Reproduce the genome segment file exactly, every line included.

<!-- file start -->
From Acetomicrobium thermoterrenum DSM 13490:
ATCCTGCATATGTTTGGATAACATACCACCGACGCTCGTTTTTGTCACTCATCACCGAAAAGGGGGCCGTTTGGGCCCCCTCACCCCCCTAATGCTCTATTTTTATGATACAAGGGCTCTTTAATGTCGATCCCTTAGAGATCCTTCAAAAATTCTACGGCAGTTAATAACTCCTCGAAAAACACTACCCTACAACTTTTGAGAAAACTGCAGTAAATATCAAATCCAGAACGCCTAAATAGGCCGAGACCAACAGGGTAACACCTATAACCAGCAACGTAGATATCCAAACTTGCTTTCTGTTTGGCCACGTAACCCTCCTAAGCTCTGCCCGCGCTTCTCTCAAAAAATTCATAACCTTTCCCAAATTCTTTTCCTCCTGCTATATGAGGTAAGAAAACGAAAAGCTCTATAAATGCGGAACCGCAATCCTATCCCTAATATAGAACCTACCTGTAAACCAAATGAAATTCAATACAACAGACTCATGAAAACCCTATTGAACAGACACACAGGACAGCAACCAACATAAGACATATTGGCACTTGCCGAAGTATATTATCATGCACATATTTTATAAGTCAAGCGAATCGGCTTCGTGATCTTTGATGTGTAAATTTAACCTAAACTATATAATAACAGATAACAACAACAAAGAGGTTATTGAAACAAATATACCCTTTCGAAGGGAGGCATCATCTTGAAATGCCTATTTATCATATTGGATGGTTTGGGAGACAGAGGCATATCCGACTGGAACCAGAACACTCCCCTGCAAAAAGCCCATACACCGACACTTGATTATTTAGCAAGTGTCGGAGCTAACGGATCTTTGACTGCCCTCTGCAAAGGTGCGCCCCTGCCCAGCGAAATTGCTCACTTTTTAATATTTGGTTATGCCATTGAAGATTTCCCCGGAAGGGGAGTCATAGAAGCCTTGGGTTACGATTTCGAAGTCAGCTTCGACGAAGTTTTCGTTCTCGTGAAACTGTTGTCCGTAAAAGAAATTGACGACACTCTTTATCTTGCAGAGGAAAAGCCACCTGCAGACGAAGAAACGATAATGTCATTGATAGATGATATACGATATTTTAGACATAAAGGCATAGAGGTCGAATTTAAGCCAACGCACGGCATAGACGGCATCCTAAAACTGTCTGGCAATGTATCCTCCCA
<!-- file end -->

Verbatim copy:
From Acetomicrobium thermoterrenum DSM 13490:
ATCCTGCATATGTTTGGATAACATACCACCGACGCTCGTTTTTGTCACTCATCACCGAAAAGGGGGCCGTTTGGGCCCCCTCACCCCCCTAATGCTCTATTTTTATGATACAAGGGCTCTTTAATGTCGATCCCTTAGAGATCCTTCAAAAATTCTACGGCAGTTAATAACTCCTCGAAAAACACTACCCTACAACTTTTGAGAAAACTGCAGTAAATATCAAATCCAGAACGCCTAAATAGGCCGAGACCAACAGGGTAACACCTATAACCAGCAACGTAGATATCCAAACTTGCTTTCTGTTTGGCCACGTAACCCTCCTAAGCTCTGCCCGCGCTTCTCTCAAAAAATTCATAACCTTTCCCAAATTCTTTTCCTCCTGCTATATGAGGTAAGAAAACGAAAAGCTCTATAAATGCGGAACCGCAATCCTATCCCTAATATAGAACCTACCTGTAAACCAAATGAAATTCAATACAACAGACTCATGAAAACCCTATTGAACAGACACACAGGACAGCAACCAACATAAGACATATTGGCACTTGCCGAAGTATATTATCATGCACATATTTTATAAGTCAAGCGAATCGGCTTCGTGATCTTTGATGTGTAAATTTAACCTAAACTATATAATAACAGATAACAACAACAAAGAGGTTATTGAAACAAATATACCCTTTCGAAGGGAGGCATCATCTTGAAATGCCTATTTATCATATTGGATGGTTTGGGAGACAGAGGCATATCCGACTGGAACCAGAACACTCCCCTGCAAAAAGCCCATACACCGACACTTGATTATTTAGCAAGTGTCGGAGCTAACGGATCTTTGACTGCCCTCTGCAAAGGTGCGCCCCTGCCCAGCGAAATTGCTCACTTTTTAATATTTGGTTATGCCATTGAAGATTTCCCCGGAAGGGGAGTCATAGAAGCCTTGGGTTACGATTTCGAAGTCAGCTTCGACGAAGTTTTCGTTCTCGTGAAACTGTTGTCCGTAAAAGAAATTGACGACACTCTTTATCTTGCAGAGGAAAAGCCACCTGCAGACGAAGAAACGATAATGTCATTGATAGATGATATACGATATTTTAGACATAAAGGCATAGAGGTCGAATTTAAGCCAACGCACGGCATAGACGGCATCCTAAAACTGTCTGGCAATGTATCCTCCCA